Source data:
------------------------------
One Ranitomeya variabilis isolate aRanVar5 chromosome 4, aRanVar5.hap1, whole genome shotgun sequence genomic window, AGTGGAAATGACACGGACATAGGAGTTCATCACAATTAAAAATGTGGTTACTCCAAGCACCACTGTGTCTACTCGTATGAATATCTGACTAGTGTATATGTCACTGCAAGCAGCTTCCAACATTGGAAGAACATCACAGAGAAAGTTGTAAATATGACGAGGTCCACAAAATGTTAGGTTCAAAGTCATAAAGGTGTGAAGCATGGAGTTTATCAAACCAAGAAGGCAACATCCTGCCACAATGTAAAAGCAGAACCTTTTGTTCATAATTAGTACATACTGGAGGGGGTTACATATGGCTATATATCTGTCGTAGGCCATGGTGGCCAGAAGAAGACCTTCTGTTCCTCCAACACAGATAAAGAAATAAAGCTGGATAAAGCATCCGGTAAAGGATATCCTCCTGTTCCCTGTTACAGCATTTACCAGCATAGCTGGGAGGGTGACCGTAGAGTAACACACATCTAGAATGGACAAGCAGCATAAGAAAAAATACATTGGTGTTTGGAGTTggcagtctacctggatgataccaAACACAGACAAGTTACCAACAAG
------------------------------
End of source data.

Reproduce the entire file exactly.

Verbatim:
One Ranitomeya variabilis isolate aRanVar5 chromosome 4, aRanVar5.hap1, whole genome shotgun sequence genomic window, AGTGGAAATGACACGGACATAGGAGTTCATCACAATTAAAAATGTGGTTACTCCAAGCACCACTGTGTCTACTCGTATGAATATCTGACTAGTGTATATGTCACTGCAAGCAGCTTCCAACATTGGAAGAACATCACAGAGAAAGTTGTAAATATGACGAGGTCCACAAAATGTTAGGTTCAAAGTCATAAAGGTGTGAAGCATGGAGTTTATCAAACCAAGAAGGCAACATCCTGCCACAATGTAAAAGCAGAACCTTTTGTTCATAATTAGTACATACTGGAGGGGGTTACATATGGCTATATATCTGTCGTAGGCCATGGTGGCCAGAAGAAGACCTTCTGTTCCTCCAACACAGATAAAGAAATAAAGCTGGATAAAGCATCCGGTAAAGGATATCCTCCTGTTCCCTGTTACAGCATTTACCAGCATAGCTGGGAGGGTGACCGTAGAGTAACACACATCTAGAATGGACAAGCAGCATAAGAAAAAATACATTGGTGTTTGGAGTTggcagtctacctggatgataccaAACACAGACAAGTTACCAACAAG